At Porto’s Sé cathedral, the azulejos on the walls depict events from the ‘Song of Solomon’
Image: Charukesi Ramadurai
It is only on my last day in Lisbon that I discover the wonder of the azulejo. Sure, the façades of many old buildings in the Portuguese capital’s hilly old town area are covered in these bright and beautiful tiles, but it has been a glorious spring week, with so many things to see and do, that I had not paid them much attention.
And then, with just a few hours to spare before heading north to Porto, I end up at the Museu Nacional do Azulejo (the National Azulejo Museum), the one that my handy guidebook insists is an unmissable Lisbon attraction. There, as I walk through room after room of exquisite displays of colourful, glazed ceramics as they evolved through the centuries, I am thankful I did not miss it, and also a little angry at myself for not visiting earlier.
The azulejo art form dates back to the 15th and 16th centuries in Portugal, although it was first brought into the Spanish part of the Iberian Peninsula by the invading Moors more than 200 years earlier. The Moors, from North Africa, first invaded Spain in 711 CE, and ruled over the region for more than 800 years, leaving a lasting influence on its art and architecture. The most striking examples of this visible today are the palace and fortress complex of The Alhambra in Granada, and the Mezquita in Cordoba, both in southern Spain.
The Museu Nacional do Azulejo shows the evolution of azulejo art
Image: Charukesi Ramadurai
The word azulejo has its roots in the Arabic term az-zulayj
, meaning ‘polished stones’, with the Islamic version originally known as ‘al-zellige’. The earliest forms of al-zellige are said to have been created in Egypt, with Morocco containing more stellar examples of these tiles.
The story goes that when King Manuel I of Portugal visited the Spanish province of Seville sometime in the 15th century, he was so dazzled by the royal palace of Alcázar that he decided to have his own palace in Sintra—close to Lisbon—decorated with the same style of ceramic tiles.
In the beginning, azulejo art, created on glazed ceramic tiles, mostly stayed true to another word association with its name, ‘azul’, Portuguese for ‘blue’. It is believed that this desire for blue came from the fact that porcelain made under the Ming Dynasty (14th to 17th centuries) in China had come into Europe around the same time and was gaining popularity.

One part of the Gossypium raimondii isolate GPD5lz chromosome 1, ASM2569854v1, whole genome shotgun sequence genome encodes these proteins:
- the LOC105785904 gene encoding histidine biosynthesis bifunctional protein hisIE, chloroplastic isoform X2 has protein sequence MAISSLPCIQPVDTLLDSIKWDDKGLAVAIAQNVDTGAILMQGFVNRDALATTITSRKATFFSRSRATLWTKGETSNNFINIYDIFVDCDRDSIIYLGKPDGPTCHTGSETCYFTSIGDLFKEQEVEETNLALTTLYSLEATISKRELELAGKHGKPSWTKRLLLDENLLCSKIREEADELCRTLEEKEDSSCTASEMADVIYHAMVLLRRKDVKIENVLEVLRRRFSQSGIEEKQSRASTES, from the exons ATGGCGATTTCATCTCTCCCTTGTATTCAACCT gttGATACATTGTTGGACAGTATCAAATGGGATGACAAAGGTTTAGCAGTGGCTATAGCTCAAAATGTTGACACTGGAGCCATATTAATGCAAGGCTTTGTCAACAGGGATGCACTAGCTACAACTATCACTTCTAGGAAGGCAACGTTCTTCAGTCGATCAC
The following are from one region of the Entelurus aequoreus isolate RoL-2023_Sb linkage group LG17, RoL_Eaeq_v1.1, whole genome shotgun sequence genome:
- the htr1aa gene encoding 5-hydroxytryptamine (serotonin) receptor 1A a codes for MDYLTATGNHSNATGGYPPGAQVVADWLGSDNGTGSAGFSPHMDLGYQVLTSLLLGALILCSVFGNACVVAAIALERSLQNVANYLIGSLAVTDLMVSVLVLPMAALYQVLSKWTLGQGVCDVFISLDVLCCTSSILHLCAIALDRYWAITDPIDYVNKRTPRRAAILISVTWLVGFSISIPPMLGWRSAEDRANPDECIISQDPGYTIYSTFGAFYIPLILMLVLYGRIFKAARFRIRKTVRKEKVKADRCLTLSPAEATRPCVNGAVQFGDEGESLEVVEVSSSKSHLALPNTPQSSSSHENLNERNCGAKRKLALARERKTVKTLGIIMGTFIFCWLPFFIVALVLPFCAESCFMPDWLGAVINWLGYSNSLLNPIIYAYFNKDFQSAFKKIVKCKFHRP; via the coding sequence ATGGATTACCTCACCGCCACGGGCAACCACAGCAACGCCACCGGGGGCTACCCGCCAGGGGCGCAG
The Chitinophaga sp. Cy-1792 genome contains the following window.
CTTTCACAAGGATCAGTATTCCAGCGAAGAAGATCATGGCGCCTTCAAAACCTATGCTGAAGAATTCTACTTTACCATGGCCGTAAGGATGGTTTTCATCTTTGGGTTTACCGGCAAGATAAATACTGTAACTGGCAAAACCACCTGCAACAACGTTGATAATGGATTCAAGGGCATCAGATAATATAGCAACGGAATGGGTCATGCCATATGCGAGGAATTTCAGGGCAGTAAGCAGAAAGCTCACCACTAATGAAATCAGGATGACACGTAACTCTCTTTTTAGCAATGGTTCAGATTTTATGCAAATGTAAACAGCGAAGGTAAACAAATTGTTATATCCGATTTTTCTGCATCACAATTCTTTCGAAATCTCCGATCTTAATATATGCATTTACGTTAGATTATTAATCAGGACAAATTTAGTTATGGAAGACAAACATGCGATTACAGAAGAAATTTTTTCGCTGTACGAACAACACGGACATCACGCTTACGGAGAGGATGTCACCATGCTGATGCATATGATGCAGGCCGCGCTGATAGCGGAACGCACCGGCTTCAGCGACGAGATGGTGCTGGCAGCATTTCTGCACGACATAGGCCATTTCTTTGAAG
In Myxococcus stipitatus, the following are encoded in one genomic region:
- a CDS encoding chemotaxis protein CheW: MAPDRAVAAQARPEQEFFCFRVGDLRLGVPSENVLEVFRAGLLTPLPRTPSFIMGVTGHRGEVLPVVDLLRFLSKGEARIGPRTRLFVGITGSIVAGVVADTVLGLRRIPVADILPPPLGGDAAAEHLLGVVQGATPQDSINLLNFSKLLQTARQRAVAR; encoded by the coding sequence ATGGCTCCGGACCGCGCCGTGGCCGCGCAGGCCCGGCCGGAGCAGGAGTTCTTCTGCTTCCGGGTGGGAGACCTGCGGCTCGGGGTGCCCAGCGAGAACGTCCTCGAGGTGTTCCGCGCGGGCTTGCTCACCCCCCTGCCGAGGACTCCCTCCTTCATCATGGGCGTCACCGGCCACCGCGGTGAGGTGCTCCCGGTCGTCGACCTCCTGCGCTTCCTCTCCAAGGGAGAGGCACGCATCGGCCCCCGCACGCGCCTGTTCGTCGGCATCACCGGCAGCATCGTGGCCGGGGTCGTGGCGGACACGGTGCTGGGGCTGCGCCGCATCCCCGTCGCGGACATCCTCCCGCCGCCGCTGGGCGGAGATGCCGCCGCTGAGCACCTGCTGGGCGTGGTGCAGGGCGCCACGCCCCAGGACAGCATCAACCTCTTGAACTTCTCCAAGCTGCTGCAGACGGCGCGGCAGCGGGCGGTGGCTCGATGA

As a result, most of the classic azulejo work that is preserved in the Lisbon museum—and across other parts of Portugal, as I come to see later—are blue and white, with only the later variations embracing shades of yellow and a bit of green. (However, nothing of the tiles from the Islamic age survives in Portugal.)
Initially, azulejo tiles were made mostly in simple geometric and floral shapes, and this is what I find in the first few galleries of the museum too. Then on, it slowly gets more sophisticated and dazzling, with complex religious and cultural motifs covering entire walls. The São Bento railway station is filled with azulejos
The building of the Museu Nacional do Azulejo itself is a piece of art—located as it is inside a repurposed early 16th century convent—with both permanent and temporary exhibitions that trace the history of azulejo art in Portugal. Every inch of it is an ode to this art, including the baroque chapel at its centre, dedicated to St Anthony, and the café with food-themed tiles (think ducks, fish, ham and grapes) from an 18th century kitchen of a local palace. But the piece de resistance comes right at the end on the upper storey—a 75-feet long panel made of more than 1,300 tiles, created in 1738, showing Lisbon in all its glory as it existed before the Great Earthquake of 1755.
Later on, in Porto, I discover that azulejos have always been—and still are—a traditional method of passing on important narratives about local history and culture down the generations. If in Lisbon I had to go to the museum in search of the best examples of the original azulejos, in Porto, the country’s second largest city, they stare at me in every street. From churches and the railway station, to even private apartments, large surfaces are dedicated to elaborate azulejo work, telling a story or describing a legend. For unlike in Lisbon, where this art form went out of vogue in the early 20th century and had to be revived in the last few decades by artists and conservation experts, in Porto it has continued to flourish.